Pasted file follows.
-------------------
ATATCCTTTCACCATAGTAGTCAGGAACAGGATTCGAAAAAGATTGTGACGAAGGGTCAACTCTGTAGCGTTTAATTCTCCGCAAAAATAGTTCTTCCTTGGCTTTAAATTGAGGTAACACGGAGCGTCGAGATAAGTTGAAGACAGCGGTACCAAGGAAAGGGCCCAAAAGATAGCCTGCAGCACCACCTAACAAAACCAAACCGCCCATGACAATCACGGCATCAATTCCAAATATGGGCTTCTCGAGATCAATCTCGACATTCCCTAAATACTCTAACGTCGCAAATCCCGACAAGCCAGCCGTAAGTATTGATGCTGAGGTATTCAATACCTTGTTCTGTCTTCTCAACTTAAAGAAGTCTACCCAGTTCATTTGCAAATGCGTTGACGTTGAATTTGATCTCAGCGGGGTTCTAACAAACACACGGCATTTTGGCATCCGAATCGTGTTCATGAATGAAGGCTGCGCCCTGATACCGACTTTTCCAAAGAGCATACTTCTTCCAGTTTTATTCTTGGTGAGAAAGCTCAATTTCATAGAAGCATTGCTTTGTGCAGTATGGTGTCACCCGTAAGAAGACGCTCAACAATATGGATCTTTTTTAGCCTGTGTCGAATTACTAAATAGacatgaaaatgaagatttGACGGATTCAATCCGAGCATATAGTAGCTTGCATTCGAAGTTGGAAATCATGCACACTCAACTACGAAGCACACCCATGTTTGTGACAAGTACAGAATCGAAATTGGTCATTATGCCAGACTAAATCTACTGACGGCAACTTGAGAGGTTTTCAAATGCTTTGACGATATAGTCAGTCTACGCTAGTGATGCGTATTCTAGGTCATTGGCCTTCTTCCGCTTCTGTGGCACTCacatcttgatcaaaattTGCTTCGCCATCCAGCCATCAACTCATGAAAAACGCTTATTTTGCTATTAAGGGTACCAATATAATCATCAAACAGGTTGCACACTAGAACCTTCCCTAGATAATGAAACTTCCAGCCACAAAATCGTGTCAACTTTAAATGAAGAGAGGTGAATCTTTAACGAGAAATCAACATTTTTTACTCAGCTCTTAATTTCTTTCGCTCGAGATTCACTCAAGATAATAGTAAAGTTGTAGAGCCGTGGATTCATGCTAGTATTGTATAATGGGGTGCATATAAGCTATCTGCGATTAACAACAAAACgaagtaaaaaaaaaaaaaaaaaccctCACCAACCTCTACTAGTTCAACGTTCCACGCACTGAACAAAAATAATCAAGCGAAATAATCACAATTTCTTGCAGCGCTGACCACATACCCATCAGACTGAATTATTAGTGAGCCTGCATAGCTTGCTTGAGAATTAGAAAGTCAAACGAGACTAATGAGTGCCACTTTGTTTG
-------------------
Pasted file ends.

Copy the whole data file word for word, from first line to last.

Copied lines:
ATATCCTTTCACCATAGTAGTCAGGAACAGGATTCGAAAAAGATTGTGACGAAGGGTCAACTCTGTAGCGTTTAATTCTCCGCAAAAATAGTTCTTCCTTGGCTTTAAATTGAGGTAACACGGAGCGTCGAGATAAGTTGAAGACAGCGGTACCAAGGAAAGGGCCCAAAAGATAGCCTGCAGCACCACCTAACAAAACCAAACCGCCCATGACAATCACGGCATCAATTCCAAATATGGGCTTCTCGAGATCAATCTCGACATTCCCTAAATACTCTAACGTCGCAAATCCCGACAAGCCAGCCGTAAGTATTGATGCTGAGGTATTCAATACCTTGTTCTGTCTTCTCAACTTAAAGAAGTCTACCCAGTTCATTTGCAAATGCGTTGACGTTGAATTTGATCTCAGCGGGGTTCTAACAAACACACGGCATTTTGGCATCCGAATCGTGTTCATGAATGAAGGCTGCGCCCTGATACCGACTTTTCCAAAGAGCATACTTCTTCCAGTTTTATTCTTGGTGAGAAAGCTCAATTTCATAGAAGCATTGCTTTGTGCAGTATGGTGTCACCCGTAAGAAGACGCTCAACAATATGGATCTTTTTTAGCCTGTGTCGAATTACTAAATAGacatgaaaatgaagatttGACGGATTCAATCCGAGCATATAGTAGCTTGCATTCGAAGTTGGAAATCATGCACACTCAACTACGAAGCACACCCATGTTTGTGACAAGTACAGAATCGAAATTGGTCATTATGCCAGACTAAATCTACTGACGGCAACTTGAGAGGTTTTCAAATGCTTTGACGATATAGTCAGTCTACGCTAGTGATGCGTATTCTAGGTCATTGGCCTTCTTCCGCTTCTGTGGCACTCacatcttgatcaaaattTGCTTCGCCATCCAGCCATCAACTCATGAAAAACGCTTATTTTGCTATTAAGGGTACCAATATAATCATCAAACAGGTTGCACACTAGAACCTTCCCTAGATAATGAAACTTCCAGCCACAAAATCGTGTCAACTTTAAATGAAGAGAGGTGAATCTTTAACGAGAAATCAACATTTTTTACTCAGCTCTTAATTTCTTTCGCTCGAGATTCACTCAAGATAATAGTAAAGTTGTAGAGCCGTGGATTCATGCTAGTATTGTATAATGGGGTGCATATAAGCTATCTGCGATTAACAACAAAACgaagtaaaaaaaaaaaaaaaaaccctCACCAACCTCTACTAGTTCAACGTTCCACGCACTGAACAAAAATAATCAAGCGAAATAATCACAATTTCTTGCAGCGCTGACCACATACCCATCAGACTGAATTATTAGTGAGCCTGCATAGCTTGCTTGAGAATTAGAAAGTCAAACGAGACTAATGAGTGCCACTTTGTTTG